The doctrine of promissory estoppel prevents one party from withdrawing a promise made to a second party if the latter has relied on that promise and acted upon it.
In English law, a promise made without consideration is generally not enforceable. It is known as a bare or gratuitous promise. Thus, if a car salesman promises not to sell a car over the weekend, but does so, the promise cannot be enforced. But should the car salesman accept even one penny in consideration for the promise, the promise will be binding and enforceable in court. Estoppel is an exceptions to this rule.
The doctrine of promissory estoppel was first developed in Hughes v. Metropolitan Railway Co  but was lost for some time until it was resurrected by Lord Denning in the controversial case of Central London Property Trust Ltd v. High Trees House Ltd  K.B. 130.
In this case, the plaintiffs leased a block of flats to the defendants at an annual rent of £2500. But, because the defendants were unable to find enough tenants while London was being bombed during WWII, they agreed to accept a reduction in rent to £1250. There was no consideration for this promise to accept a lower rent. At the end of the war the flats were again fully let, and the plaintiffs claimed the full rent, plus arrears for the period during the war. Denning J held that, in good conscience, they were only entitled to the full rent from the end of the war and that they were estopped from going back on their promise.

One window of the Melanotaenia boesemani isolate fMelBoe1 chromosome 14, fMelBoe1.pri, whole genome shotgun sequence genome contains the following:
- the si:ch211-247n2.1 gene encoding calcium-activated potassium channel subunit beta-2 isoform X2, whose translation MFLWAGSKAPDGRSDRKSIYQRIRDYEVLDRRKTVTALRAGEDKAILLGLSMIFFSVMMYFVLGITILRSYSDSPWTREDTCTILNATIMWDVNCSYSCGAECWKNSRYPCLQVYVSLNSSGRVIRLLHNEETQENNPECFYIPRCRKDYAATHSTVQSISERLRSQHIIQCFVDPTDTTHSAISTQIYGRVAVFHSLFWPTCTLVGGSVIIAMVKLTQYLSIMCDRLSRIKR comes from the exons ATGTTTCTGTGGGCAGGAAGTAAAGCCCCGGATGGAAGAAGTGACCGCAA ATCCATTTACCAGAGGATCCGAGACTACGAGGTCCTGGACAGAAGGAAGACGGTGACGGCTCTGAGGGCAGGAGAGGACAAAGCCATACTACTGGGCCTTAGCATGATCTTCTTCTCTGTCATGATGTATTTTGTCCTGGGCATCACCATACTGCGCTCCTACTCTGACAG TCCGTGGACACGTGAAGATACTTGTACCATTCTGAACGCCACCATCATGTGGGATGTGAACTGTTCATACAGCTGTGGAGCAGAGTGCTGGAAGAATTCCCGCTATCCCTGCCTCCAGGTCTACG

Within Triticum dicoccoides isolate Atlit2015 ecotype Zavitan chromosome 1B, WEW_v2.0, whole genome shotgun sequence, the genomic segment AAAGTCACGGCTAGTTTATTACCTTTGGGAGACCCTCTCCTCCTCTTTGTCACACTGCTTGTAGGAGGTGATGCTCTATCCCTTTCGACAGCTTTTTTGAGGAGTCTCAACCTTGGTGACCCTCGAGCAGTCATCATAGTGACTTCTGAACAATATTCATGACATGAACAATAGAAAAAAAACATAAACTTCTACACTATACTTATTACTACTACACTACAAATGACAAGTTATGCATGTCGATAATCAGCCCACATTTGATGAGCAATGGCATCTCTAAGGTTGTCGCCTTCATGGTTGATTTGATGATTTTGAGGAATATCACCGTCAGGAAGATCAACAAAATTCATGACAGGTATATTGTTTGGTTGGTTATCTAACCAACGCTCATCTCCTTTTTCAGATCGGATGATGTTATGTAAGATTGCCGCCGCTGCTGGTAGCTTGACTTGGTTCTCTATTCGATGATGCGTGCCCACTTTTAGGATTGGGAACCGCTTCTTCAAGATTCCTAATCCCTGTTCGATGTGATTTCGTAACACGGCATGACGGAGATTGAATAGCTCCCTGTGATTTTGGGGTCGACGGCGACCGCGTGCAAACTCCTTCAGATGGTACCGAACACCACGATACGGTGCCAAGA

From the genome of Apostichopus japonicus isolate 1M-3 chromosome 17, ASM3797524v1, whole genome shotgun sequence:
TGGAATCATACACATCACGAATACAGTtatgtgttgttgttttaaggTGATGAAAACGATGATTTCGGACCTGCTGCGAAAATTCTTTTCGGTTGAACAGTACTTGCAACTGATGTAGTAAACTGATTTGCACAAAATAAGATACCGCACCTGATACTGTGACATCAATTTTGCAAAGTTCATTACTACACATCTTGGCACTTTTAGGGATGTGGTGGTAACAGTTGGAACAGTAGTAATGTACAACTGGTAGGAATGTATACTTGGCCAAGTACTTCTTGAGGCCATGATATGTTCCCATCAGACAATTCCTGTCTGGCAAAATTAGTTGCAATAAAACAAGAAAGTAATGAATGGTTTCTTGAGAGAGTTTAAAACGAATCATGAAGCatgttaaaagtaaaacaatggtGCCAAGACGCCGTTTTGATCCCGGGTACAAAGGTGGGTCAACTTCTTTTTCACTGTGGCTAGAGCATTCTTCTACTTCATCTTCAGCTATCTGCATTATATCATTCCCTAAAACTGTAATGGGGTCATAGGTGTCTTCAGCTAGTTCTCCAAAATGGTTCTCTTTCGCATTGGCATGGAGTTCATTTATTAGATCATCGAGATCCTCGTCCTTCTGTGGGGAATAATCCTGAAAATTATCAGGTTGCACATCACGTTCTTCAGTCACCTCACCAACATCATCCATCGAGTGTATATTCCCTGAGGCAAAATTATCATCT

Promissory estoppel requires:
- (i) an unequivocal promise by words or conduct,
- (ii) a change in position of the promisee as a result of the promise (reliance but not necessarily to their detriment ),
- (iii) inequity if the promisor was to go back on the promise.
Estoppel is "a shield not a sword" - it cannot be used as the basis of an action on its own. It also does not extinguish rights. In High Trees the plaintiff company was able to restore payment of full rent from early 1945, and could have restored the full rent at any time after the initial promise was made provided a suitable period of notice had been given.